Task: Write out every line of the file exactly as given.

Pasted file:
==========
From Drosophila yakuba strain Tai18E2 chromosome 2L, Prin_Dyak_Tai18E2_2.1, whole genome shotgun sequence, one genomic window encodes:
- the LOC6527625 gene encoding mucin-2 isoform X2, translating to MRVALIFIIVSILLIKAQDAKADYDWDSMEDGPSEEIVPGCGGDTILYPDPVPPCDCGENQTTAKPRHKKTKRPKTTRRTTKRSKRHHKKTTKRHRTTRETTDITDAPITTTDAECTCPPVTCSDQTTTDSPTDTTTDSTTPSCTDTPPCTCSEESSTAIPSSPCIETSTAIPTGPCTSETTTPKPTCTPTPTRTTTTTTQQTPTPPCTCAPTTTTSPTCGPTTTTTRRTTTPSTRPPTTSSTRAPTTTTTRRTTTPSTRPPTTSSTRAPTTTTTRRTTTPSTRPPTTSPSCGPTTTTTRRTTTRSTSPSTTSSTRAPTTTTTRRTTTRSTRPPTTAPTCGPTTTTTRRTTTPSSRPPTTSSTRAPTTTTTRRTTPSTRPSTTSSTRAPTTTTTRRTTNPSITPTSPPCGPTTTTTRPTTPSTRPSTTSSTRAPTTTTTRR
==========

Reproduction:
From Drosophila yakuba strain Tai18E2 chromosome 2L, Prin_Dyak_Tai18E2_2.1, whole genome shotgun sequence, one genomic window encodes:
- the LOC6527625 gene encoding mucin-2 isoform X2, translating to MRVALIFIIVSILLIKAQDAKADYDWDSMEDGPSEEIVPGCGGDTILYPDPVPPCDCGENQTTAKPRHKKTKRPKTTRRTTKRSKRHHKKTTKRHRTTRETTDITDAPITTTDAECTCPPVTCSDQTTTDSPTDTTTDSTTPSCTDTPPCTCSEESSTAIPSSPCIETSTAIPTGPCTSETTTPKPTCTPTPTRTTTTTTQQTPTPPCTCAPTTTTSPTCGPTTTTTRRTTTPSTRPPTTSSTRAPTTTTTRRTTTPSTRPPTTSSTRAPTTTTTRRTTTPSTRPPTTSPSCGPTTTTTRRTTTRSTSPSTTSSTRAPTTTTTRRTTTRSTRPPTTAPTCGPTTTTTRRTTTPSSRPPTTSSTRAPTTTTTRRTTPSTRPSTTSSTRAPTTTTTRRTTNPSITPTSPPCGPTTTTTRPTTPSTRPSTTSSTRAPTTTTTRR